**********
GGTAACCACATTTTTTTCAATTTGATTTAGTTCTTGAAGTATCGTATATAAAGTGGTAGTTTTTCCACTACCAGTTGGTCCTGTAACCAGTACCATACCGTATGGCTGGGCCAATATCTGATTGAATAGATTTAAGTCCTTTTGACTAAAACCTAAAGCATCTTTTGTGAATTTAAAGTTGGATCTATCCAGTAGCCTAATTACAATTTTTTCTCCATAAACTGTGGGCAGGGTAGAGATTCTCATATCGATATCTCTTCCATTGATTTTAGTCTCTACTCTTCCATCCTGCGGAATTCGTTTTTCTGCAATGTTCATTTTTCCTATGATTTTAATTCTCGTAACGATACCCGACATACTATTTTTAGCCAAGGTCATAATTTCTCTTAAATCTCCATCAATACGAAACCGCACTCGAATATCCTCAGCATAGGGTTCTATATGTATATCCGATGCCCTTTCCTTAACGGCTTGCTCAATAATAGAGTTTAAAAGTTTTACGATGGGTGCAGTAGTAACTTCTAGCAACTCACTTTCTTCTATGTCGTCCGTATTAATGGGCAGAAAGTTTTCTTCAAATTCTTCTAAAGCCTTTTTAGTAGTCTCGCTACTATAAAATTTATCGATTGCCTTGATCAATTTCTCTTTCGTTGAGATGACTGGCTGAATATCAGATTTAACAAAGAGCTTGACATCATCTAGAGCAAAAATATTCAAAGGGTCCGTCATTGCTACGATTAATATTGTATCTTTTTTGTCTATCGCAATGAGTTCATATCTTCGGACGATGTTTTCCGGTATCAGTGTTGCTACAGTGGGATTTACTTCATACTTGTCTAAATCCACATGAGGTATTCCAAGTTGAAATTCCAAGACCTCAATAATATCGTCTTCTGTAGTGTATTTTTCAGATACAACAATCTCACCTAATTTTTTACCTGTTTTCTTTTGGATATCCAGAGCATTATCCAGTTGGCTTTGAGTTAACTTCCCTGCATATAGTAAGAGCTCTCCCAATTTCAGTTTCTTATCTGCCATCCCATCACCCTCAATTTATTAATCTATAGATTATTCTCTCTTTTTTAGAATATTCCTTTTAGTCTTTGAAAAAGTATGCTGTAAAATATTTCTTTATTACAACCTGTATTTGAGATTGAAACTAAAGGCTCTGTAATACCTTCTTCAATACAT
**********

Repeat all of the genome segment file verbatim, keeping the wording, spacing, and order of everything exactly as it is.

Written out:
GGTAACCACATTTTTTTCAATTTGATTTAGTTCTTGAAGTATCGTATATAAAGTGGTAGTTTTTCCACTACCAGTTGGTCCTGTAACCAGTACCATACCGTATGGCTGGGCCAATATCTGATTGAATAGATTTAAGTCCTTTTGACTAAAACCTAAAGCATCTTTTGTGAATTTAAAGTTGGATCTATCCAGTAGCCTAATTACAATTTTTTCTCCATAAACTGTGGGCAGGGTAGAGATTCTCATATCGATATCTCTTCCATTGATTTTAGTCTCTACTCTTCCATCCTGCGGAATTCGTTTTTCTGCAATGTTCATTTTTCCTATGATTTTAATTCTCGTAACGATACCCGACATACTATTTTTAGCCAAGGTCATAATTTCTCTTAAATCTCCATCAATACGAAACCGCACTCGAATATCCTCAGCATAGGGTTCTATATGTATATCCGATGCCCTTTCCTTAACGGCTTGCTCAATAATAGAGTTTAAAAGTTTTACGATGGGTGCAGTAGTAACTTCTAGCAACTCACTTTCTTCTATGTCGTCCGTATTAATGGGCAGAAAGTTTTCTTCAAATTCTTCTAAAGCCTTTTTAGTAGTCTCGCTACTATAAAATTTATCGATTGCCTTGATCAATTTCTCTTTCGTTGAGATGACTGGCTGAATATCAGATTTAACAAAGAGCTTGACATCATCTAGAGCAAAAATATTCAAAGGGTCCGTCATTGCTACGATTAATATTGTATCTTTTTTGTCTATCGCAATGAGTTCATATCTTCGGACGATGTTTTCCGGTATCAGTGTTGCTACAGTGGGATTTACTTCATACTTGTCTAAATCCACATGAGGTATTCCAAGTTGAAATTCCAAGACCTCAATAATATCGTCTTCTGTAGTGTATTTTTCAGATACAACAATCTCACCTAATTTTTTACCTGTTTTCTTTTGGATATCCAGAGCATTATCCAGTTGGCTTTGAGTTAACTTCCCTGCATATAGTAAGAGCTCTCCCAATTTCAGTTTCTTATCTGCCATCCCATCACCCTCAATTTATTAATCTATAGATTATTCTCTCTTTTTTAGAATATTCCTTTTAGTCTTTGAAAAAGTATGCTGTAAAATATTTCTTTATTACAACCTGTATTTGAGATTGAAACTAAAGGCTCTGTAATACCTTCTTCAATACAT